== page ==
Namibia: I Lost More As First Lady - Geingos

Monica Geingos, First Lady of Namibia.

FIRST lady Monica Geingos says there has been a decrease to her assets since she took office in 2015.

Six years ago president Hage Geingob and Geingos declared their assets at State House revealing that the first lady had between

N$45 and N$60 million in equity.

Geingos said this during an interview with The Namibian's online talk show called The Conversation on Friday.

"As a matter of fact there has been a significant decrease to my balance sheet," she said.

She was responding to talk that her marriage to the president is a business arrangement.

In 2015, The Namibian reported that Geingos had resigned from the board of Namibia Media Holdings (NMH), which owns newspapers like Namibian Sun and Republikein as well as from Alumini Fishing, a firm that has a hake fishing quota.

She also resigned from 10 companies, namely Bannerman Resources Namibia, Cymot Limited, Cymot Investments, Joe's Beerhouse Properties and Namibia Office Equipment Company which trades as Nashua Namibia, Plaspack Investments, Plastic Packaging, Plaspack Properties Prosperita, Toledo Investments and Walvis Bay Stevedoring.

As the first lady, Geingos earns a salary equivalent to that of a deputy permanent secretary, which is between N$350 000 and N$400 000 a year.

Geingos said the business arrangement talks have been around since before their wedding day. "This was a narrative pushed when people heard we wanted to get married. It was pushed by people who were vehemently opposed to us getting married," she added, saying the talk resurfaced during the 2017 Swapo congress.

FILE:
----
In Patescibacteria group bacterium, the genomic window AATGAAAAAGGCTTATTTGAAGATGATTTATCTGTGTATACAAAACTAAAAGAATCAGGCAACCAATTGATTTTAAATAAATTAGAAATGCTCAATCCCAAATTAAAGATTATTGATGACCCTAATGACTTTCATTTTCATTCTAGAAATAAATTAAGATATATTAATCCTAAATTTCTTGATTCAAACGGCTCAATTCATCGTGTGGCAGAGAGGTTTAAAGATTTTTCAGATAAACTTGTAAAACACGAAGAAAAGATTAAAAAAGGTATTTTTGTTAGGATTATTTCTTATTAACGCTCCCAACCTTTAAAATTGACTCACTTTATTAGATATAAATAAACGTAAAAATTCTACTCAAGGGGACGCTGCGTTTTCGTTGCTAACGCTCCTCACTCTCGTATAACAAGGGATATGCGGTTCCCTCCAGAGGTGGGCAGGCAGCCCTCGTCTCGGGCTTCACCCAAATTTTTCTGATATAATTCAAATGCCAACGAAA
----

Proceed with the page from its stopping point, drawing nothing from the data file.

"They knew my balance sheet, so they could not say it was money but that I wanted power and access to business. Some of those people were at the 2017 [Swapo] congress in one of the other teams," she said.

"The only way they can justify this narrative is to accuse me of business transactions which I have not had since I became first lady," she said.


Geingos described president Hage Geingob as her best friend who met all requirements she wanted in a husband.

"I am speaking about Hage as a person, highly principled. If there was ever a prayer I gave to the Lord about the kind of man I want to marry, Hage checked all of it. The Lord delivered to me exactly what I asked for," she said.

During a recent talk on intergenerational relationships in Windhoek, Geingos spoke about the power dynamics and bargaining power when there is an age gap, saying a 'sugar daddy' relationship is complex, but important to deal with, because it may lead to abuse.

She got backlash on social media with people accusing her of being in such a relationship.

"You cannot compare a 40-year-old mother of two with a credible balance sheet, confidence, capital and capacity to a 17-year-old high school student with an older person who looks after her. There's a different dynamic there," she said. She described sugar daddies as older men who prey on vulnerable girls and that relationship is of a transactional nature. "We do not have a transaction relationship. I am not vulnerable," she stated.

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